Washing Racism Out of the Church

I was doing some research a couple of years ago and found a disturbing historical connection between the church in the South and the modern Evangelical movement. There is a direct line that, once you see it, is impossible to unsee. White Supremacy and Christian Nationalism are intertwined in ways that must if the church is to have any future, be irradicated. This doesn’t mean that every Christian in the South is a racist; nor does it mean that every Evangelical is too. What it means is that the strains of racism that promoted and supported the enslavement of people from Africa were propped up by misuse of the Bible and a perversion of the Gospel. This stain on our faith exists in churches all over the country but finds its genesis in the pre-Civil War Church.

That was then. What about now? That two-headed monster continues to trouble our country (Unite the Right and the Insurrection are just two examples), but the fight against it has been coming from a number of fronts. Many followers of Jesus have had enough, and there has been a mass exodus of under-50 members from Evangelical churches in the last 5 years. And while our Mainline churches have been working to rid ourselves of that original sin, it is a hard thing to free oneself of. The hate or denigration of those who are not like us is constantly at war with the command to love God, self, and others. In every church I have served, one of my first sermons was one of judgment (I’ll take my chances on this one); I said point-blank that people who hold on to racism as a way of life cannot be accepted by God in heaven. Notice I wrote, “hold on to”. All of us have been taught biases and prejudices, and the only way to find peace with God and each other is to work to remove them from our lives. Bigotry has never been a gift from God – it is a curse. 

This is why we can’t just ignore our failure to love others; we have to be opposed to bigotry. We need to be anti-racist in how we approach congregational life (secular life too). We have to be anti-greed so that people without wealth will feel like they are welcome. We have to be opposed to laws and attitudes that treat LGBTQ people as something to be removed from public life. When our congregation became Open & Affirming, we included these (and many more) concerns in our statement, so that our movement towards being a Jesus Justice-focused church would be inclusive. Not just inclusive of all people, but inclusive in recognizing our own biases that needed to be healed. Being inclusive doesn’t just mean that we open the door wider to those outside; it means that we look inside our souls for how we judge people. A lot of what we do is learned, and for many of us, those learnings go back decades. It takes work to remove bias from our hearts and minds, but it is well worth the effort.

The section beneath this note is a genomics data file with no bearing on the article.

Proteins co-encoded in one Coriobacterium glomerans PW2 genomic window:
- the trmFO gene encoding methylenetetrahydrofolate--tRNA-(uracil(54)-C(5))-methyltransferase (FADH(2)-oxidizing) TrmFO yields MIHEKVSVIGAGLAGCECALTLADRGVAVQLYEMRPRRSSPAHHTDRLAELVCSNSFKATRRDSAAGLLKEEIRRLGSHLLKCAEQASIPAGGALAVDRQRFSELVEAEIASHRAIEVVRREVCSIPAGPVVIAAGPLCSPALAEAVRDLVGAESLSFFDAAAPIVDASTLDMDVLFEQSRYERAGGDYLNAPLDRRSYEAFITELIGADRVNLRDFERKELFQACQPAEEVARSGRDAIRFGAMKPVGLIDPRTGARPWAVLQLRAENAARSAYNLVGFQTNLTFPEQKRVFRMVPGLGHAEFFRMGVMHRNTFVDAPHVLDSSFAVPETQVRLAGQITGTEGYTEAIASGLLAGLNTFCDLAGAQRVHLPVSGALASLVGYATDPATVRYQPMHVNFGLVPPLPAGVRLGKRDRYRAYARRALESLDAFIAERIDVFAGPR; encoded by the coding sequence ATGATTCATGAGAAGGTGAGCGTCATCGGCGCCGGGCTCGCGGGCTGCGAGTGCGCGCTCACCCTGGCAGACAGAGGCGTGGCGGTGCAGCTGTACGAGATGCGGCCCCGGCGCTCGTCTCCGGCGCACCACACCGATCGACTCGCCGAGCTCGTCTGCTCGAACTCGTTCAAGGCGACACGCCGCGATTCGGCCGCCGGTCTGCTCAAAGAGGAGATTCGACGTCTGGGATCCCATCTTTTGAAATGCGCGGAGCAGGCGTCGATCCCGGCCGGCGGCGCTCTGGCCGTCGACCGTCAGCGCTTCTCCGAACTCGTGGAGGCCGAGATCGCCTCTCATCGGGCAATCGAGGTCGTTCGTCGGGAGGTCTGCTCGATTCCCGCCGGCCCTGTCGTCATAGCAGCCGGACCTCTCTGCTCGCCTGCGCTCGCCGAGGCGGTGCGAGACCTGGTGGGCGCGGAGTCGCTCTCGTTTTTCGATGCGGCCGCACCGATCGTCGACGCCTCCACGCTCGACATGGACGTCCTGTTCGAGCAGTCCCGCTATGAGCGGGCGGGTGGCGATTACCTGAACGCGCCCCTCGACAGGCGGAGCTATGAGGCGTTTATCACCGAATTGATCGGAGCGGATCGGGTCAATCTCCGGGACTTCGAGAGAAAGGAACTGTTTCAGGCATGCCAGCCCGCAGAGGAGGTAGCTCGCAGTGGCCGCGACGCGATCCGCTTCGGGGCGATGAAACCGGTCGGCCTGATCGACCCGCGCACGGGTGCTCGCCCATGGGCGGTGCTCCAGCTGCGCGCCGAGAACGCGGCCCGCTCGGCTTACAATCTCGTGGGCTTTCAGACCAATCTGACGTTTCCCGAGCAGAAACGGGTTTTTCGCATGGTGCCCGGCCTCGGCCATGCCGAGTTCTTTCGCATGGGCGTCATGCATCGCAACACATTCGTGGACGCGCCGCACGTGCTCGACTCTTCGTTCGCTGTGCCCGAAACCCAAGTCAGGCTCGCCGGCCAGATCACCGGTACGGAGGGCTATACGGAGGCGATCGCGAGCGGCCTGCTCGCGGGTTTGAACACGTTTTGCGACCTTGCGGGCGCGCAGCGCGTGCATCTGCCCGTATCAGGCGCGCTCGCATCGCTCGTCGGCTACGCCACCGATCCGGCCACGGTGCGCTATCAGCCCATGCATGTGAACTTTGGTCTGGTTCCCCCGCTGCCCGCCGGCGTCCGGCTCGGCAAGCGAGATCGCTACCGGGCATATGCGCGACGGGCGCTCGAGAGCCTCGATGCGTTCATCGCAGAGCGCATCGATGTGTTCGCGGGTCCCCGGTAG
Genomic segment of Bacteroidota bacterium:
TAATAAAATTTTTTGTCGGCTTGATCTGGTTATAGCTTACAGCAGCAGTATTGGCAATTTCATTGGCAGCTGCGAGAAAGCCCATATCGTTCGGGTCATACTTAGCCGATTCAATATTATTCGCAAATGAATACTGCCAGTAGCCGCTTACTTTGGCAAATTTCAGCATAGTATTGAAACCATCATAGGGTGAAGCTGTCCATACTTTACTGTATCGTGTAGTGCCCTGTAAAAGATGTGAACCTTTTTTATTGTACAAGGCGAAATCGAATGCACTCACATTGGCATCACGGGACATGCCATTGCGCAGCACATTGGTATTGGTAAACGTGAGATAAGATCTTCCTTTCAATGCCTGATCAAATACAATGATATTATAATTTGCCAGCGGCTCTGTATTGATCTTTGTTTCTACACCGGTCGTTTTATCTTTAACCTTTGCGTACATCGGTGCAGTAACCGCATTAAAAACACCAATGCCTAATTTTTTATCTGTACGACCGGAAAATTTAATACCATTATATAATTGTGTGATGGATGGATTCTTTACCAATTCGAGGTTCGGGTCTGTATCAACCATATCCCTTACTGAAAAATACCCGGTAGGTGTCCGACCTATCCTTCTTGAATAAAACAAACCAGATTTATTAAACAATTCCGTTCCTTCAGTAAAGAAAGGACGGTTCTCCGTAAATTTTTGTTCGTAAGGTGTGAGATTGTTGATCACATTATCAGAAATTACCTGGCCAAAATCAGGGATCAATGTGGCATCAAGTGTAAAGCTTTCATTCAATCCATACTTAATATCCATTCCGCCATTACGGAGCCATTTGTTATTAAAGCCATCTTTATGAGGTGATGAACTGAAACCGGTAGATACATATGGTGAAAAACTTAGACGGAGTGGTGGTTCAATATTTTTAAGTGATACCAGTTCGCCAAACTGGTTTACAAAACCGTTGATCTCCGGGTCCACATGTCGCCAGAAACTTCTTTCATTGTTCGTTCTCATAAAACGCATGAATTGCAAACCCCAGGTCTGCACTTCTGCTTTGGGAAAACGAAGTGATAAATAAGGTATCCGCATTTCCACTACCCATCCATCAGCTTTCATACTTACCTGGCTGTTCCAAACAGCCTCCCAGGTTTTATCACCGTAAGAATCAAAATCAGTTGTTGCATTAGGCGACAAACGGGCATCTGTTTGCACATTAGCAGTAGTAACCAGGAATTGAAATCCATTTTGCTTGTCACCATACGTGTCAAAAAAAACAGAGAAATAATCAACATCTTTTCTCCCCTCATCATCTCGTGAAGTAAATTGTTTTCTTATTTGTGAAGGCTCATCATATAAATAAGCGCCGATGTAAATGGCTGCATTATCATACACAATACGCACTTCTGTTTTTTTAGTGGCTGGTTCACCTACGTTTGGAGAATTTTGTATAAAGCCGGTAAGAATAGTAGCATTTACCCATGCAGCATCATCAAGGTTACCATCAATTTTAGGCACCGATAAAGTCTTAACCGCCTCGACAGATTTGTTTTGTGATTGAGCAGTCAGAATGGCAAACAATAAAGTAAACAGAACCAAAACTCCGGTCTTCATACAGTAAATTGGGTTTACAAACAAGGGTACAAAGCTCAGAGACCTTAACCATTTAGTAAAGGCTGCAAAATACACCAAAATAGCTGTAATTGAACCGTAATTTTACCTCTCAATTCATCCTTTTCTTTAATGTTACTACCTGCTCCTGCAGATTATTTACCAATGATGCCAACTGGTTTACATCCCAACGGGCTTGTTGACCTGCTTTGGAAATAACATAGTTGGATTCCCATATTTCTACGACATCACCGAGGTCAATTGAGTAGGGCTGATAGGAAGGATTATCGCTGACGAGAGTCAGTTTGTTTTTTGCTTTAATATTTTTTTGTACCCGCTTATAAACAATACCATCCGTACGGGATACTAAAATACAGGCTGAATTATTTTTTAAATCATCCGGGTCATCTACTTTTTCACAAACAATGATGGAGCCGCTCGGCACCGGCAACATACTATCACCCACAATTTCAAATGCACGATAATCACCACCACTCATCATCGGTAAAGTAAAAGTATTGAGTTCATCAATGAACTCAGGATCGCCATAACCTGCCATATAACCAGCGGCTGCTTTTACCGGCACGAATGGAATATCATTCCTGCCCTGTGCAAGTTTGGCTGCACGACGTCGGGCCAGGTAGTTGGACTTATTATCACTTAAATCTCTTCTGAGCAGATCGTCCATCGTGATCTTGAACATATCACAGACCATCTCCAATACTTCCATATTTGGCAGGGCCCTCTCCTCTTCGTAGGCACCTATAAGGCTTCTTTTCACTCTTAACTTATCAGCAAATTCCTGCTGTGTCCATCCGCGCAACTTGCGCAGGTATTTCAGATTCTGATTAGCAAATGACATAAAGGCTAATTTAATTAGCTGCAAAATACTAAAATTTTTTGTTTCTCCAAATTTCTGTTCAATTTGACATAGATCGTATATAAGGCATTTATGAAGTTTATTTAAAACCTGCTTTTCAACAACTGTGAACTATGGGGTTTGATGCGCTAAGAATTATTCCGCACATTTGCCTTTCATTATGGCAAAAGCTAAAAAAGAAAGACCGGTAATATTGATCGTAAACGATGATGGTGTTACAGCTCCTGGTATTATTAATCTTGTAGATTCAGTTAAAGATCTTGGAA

Hate comes in many forms, and it is the duty of people of faith to stand against it. Perfection is a trap, and I don’t think any of us can be totally free of bias. If we don’t admit that we have bias, we can never be healed of it. We need to wash racism – all prejudice and bigotry – out of our lives and out of our culture and out of our congregations and out of our politics. And we need to be ready to wash it out over and over again, because Hate is stubborn, and it will return if we aren’t vigilant.

Prayer – God of all, each of us has ways in which we feel prejudice against others. Help us to heal ourselves, one person at a time, and allow that healing to flow, rippling out and touching others. Amen.

Today’s art is by Malinda Prud’homme.